- Medical research is dominated and distorted by deep-pocketed industrial interests.
- Standards for self care and even for diagnosis are shockingly - it is no exaggeration to say fatally - inadequate.
My top-of-mind short list for the biggest diabetes information gaps* includes:
- Diabetes is complicated. Volumes of research produce inconclusive and contradictory results.
- Diabetes-related research may be badly reported, or just plain bad.
- Evaluating research, assessing risks and benefits, and devising a working strategy for self care are not helped by the cognitive deficits, depression, and fatigue associated with blood sugar highs and lows.
- Drugs used to treat diabetes and/or its comorbidities may increase the risk of death or morbidity, including onset of diabetes itself and incidence of comorbidities.
- Blacks, Hispanics, American Indians, and Pacific Islanders are known to be at higher risk for developing diabetes. Less discussed are the risks conferred by a range of circumstances: socioeconomic status, stress, sleep, inadequate health literacy and education, location, and exposure to plastics and to environmental pollution. These factors often trump genetics; they can increase diabetes incidence and/or worsen outcomes.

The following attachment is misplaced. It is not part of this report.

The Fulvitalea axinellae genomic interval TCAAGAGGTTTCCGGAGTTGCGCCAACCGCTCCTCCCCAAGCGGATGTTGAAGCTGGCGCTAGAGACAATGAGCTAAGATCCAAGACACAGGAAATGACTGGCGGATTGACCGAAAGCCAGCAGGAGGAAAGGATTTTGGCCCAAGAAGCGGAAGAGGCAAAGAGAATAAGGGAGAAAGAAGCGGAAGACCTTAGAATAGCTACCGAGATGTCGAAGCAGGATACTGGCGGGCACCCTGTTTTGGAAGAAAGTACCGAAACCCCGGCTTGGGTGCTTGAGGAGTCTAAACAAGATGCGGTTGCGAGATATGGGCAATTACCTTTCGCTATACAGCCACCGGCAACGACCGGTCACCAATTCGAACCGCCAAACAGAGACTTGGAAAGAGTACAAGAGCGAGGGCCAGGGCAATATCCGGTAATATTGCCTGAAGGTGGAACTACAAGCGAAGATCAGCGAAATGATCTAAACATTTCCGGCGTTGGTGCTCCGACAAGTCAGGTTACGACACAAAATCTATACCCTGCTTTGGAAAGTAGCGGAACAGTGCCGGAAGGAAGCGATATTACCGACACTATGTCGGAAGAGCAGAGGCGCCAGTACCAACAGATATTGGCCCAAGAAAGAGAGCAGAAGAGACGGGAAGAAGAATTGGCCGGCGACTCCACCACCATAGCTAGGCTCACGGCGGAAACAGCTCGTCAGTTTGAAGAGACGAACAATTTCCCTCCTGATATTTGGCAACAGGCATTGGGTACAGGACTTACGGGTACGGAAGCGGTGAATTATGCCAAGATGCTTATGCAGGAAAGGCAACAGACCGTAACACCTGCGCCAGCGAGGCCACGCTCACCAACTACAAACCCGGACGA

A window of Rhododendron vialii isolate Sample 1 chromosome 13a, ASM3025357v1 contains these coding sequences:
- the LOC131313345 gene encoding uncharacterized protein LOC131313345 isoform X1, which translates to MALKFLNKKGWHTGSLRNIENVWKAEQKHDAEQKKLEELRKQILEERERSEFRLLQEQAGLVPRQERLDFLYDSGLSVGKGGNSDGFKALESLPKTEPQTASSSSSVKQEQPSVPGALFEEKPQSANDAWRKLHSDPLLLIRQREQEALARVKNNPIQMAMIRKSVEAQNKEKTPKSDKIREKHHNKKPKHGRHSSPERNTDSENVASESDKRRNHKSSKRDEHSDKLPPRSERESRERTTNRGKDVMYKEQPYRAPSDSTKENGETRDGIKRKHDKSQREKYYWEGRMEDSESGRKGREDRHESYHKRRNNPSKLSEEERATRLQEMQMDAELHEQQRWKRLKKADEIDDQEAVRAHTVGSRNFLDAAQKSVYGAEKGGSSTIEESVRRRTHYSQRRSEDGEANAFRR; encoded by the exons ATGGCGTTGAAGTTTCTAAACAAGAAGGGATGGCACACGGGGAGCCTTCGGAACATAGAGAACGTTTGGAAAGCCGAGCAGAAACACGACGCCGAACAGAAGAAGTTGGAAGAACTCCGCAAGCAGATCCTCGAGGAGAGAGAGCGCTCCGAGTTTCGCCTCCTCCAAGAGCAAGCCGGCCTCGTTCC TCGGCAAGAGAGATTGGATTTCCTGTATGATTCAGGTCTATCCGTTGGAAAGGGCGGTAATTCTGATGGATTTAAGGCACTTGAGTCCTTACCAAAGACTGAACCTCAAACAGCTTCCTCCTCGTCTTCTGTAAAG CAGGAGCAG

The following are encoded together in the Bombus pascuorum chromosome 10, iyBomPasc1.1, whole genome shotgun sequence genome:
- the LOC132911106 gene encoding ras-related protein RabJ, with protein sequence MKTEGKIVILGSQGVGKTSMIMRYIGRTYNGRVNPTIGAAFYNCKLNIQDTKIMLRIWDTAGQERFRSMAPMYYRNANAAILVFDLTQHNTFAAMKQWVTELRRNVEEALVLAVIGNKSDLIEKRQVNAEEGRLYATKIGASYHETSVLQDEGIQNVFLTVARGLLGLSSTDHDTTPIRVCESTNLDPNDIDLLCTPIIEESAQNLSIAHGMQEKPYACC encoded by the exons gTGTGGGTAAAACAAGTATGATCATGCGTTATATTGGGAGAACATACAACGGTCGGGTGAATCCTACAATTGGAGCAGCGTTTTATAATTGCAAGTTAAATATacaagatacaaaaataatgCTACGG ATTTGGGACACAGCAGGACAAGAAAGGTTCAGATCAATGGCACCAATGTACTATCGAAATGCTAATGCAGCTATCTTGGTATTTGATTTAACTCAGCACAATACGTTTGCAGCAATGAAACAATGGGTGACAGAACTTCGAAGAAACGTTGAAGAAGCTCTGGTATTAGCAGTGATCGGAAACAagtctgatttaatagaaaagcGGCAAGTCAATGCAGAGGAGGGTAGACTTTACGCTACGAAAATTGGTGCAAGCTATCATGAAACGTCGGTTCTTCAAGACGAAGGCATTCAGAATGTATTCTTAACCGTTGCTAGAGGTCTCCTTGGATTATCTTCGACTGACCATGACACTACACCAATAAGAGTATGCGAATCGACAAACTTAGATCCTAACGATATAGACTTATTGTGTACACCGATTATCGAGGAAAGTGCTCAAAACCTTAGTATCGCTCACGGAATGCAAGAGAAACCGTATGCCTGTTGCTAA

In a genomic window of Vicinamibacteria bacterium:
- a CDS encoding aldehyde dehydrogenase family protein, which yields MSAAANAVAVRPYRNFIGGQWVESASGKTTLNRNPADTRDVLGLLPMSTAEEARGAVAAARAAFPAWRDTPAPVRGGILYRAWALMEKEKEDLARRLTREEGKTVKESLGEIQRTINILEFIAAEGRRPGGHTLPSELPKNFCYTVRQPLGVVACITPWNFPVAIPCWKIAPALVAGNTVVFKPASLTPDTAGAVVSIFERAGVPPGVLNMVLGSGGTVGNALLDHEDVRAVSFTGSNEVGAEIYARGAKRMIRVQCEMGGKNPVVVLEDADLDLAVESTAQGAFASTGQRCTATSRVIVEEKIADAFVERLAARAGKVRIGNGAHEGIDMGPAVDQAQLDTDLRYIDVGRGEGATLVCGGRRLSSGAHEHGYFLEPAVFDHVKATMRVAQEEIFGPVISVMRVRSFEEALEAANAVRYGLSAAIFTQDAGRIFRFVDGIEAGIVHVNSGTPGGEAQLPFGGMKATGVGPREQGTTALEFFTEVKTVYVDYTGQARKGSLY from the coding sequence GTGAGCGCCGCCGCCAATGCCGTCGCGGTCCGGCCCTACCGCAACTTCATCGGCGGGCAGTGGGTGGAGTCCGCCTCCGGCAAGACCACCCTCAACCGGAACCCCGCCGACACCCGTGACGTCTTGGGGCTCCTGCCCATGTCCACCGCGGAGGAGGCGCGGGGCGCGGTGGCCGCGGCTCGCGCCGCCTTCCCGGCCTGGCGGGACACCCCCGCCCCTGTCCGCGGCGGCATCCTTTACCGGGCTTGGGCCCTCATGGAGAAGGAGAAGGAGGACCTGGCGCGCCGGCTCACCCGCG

- Lack of professional consensus, balky insurance plans, and physicians' disregard of patient-reported data may all interfere with getting adequate testing supplies to carry out tight glucose control.
In short, diabetes usually cannot be resolved by, as one pharmaceutical company shamelessly touts, "simple changes."
Of course, those of us with type 2 diabetes have it "easy." Those with type 1 can match all of the above point for point (with some variation) besides being burdened with:
- fewer treatment options
- a more painstaking, invasive, and wearying—and typically decades longer—self-care routine
- immediate and potentially mortal risks that can come from monitoring and treatment errors
Cheery thoughts for a sunny winter's day! Well, they asked.*
Good heath and good luck,
* This theme was suggested by an online survey for people affected by diabetes to gather "missing" information—"gaps" in what we hear and read—to incorporate into educational videos. WEGO Health, a platform for online health activists, made donations to diabetes organizations as part of their survey promotion. I didn't know much about the sponsors at the time, but thought they were asking the right questions. Edited from the original post: 2012-02-03.